When playing with a keyboard, you may experience issues when pressing multiple keys simultaneously, for instance trying to use nitro while accelerating and turning. In such situations, some keypress may not register. This is however not a bug of SuperTuxKart, but a phyiscal limitation of your keyboard, most keyboards can only handle so many keys pressed at the same time (for more detailed information, please check here). The solution is to use a gaming input device (gamepad, or gaming keyboard), or tweak the keys configuration to find keys that your keyboard will be able to register simultaneously.

    This could include the kart always going left, or randomly braking, or other similar weirdness where the game seems to believe you pressed a key but you did not. If this happens, try going in the options menu, on the input screen, and check if you have gamepads there. Try to disable all gamepads except the device you are using. Sometimes, bogus input can be received from gamepads or other similar devices that the OS sees as a gamepad.

    If there’s a penguin in the middle of the circle, someone’s shot a plunger at your face. You can do that to others by shooting the plunger backwards (see the FAQ entry about throwing items backwards).

    Yes! See the Wiimote page for details.

    Technical Questions

    First, look at the STK bug tracker and open a new issue if your problem hasn’t been reported yet.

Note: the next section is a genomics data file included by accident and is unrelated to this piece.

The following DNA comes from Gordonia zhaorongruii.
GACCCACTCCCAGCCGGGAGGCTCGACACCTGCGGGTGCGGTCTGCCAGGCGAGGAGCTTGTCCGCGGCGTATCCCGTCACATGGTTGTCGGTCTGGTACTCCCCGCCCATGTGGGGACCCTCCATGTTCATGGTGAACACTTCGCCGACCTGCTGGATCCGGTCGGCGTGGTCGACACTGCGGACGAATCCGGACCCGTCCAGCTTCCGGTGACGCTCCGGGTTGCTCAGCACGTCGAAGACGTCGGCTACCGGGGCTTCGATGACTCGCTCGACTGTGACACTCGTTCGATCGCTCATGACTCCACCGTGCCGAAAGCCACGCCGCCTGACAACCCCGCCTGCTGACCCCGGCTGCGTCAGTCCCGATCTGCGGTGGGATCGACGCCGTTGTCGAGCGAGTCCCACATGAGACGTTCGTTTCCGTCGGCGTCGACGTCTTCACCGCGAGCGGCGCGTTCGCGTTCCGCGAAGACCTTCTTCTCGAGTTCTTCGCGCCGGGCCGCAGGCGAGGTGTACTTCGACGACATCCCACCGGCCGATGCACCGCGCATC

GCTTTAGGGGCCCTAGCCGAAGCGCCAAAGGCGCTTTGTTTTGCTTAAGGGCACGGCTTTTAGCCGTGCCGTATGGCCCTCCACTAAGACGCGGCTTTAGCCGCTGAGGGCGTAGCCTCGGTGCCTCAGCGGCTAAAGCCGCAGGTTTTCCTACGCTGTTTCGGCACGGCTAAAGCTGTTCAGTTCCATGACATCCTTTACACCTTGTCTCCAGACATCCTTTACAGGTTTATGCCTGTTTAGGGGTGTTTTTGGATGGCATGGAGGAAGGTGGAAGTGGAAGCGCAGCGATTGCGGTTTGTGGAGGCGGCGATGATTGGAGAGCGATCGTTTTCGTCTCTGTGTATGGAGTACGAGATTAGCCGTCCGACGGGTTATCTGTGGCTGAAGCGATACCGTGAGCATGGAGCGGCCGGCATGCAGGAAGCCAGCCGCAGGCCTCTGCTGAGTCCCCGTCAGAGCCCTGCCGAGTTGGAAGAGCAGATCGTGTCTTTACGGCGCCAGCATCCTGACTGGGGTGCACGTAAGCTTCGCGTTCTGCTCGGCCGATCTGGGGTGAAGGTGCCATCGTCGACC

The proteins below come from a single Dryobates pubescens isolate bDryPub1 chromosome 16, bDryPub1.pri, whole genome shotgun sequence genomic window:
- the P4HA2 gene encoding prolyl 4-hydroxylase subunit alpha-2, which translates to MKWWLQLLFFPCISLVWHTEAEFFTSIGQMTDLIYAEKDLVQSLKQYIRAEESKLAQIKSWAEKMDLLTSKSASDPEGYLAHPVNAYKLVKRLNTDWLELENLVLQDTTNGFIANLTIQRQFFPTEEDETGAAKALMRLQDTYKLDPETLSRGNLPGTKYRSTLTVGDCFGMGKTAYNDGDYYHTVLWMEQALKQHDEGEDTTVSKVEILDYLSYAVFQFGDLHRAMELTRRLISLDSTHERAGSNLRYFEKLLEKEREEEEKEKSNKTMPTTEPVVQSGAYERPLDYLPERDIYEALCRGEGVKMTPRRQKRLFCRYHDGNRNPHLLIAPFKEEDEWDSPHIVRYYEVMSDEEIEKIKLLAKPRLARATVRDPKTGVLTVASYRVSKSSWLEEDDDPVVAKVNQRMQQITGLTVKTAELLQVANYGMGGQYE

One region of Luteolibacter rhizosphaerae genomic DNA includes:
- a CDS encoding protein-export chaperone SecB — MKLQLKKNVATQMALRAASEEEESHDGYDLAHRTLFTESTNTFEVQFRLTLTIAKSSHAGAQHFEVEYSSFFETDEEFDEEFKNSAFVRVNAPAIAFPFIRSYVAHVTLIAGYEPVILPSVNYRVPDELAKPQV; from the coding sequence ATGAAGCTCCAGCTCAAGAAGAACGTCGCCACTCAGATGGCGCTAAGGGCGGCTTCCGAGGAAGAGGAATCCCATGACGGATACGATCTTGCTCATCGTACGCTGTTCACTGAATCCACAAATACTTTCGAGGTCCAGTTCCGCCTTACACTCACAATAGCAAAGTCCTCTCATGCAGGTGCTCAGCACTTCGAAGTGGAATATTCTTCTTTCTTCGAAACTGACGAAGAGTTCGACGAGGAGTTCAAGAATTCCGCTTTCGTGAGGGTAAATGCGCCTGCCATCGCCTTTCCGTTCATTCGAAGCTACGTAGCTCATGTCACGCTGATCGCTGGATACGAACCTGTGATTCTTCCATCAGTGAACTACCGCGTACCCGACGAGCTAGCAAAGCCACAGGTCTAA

• On Windows: It is in %APPDATA%/supertuxkart/config-0.10 (you can enter that in the Explorer and it will take you there).
    • On Linux: It is either in $XDG_CONFIG_HOME/supertuxkart/config-0.10 (first choice), ~/.config/supertuxkart/config-0.10 (second choice) or in ~/.supertuxkart/config-0.10 (third choice).
    • On macOS: It is in ~/Library/Application Support/supertuxkart/config-0.10. Note that this directory may be hidden.
    • On Android: It is in /storage/emulated/0/Android/data/org.supertuxkart.stk/files/supertuxkart/home/supertuxkart/config-0.10.
    • With Snap: It is in ~/snap/supertuxkart/current/.config/supertuxkart/config-0.10.
    • With Flatpak: It is in ~/.var/app/net.supertuxkart.SuperTuxKart/config/supertuxkart/config-0.10.

    You can also watch the output in the terminal to see if there is a note on where the config files are stored or search for a file called “config.xml”.

    This happens sometimes; The developers should be aware of that and it should be fixed soon. If GitHub Actions says that the current Git version compiles, but it doesn’t do so for you, then propably something is wrong with your compiler setup. (Check if you have all dependencies, re-run CMake, …)

    The intended in-game way is to play story mode and beat all challenges.

    If however you want to unlock everything without playing story mode, you can also cheat by editing a config file. Open the folder mentioned above in question “Where does STK store the user config file”. From there, open the folder “config-0.10” then open the file “players.xml”. Replace all occurrences of “none” with “hard” (or “easy” or “medium”, indicating the highest level at which you have solved a challenge).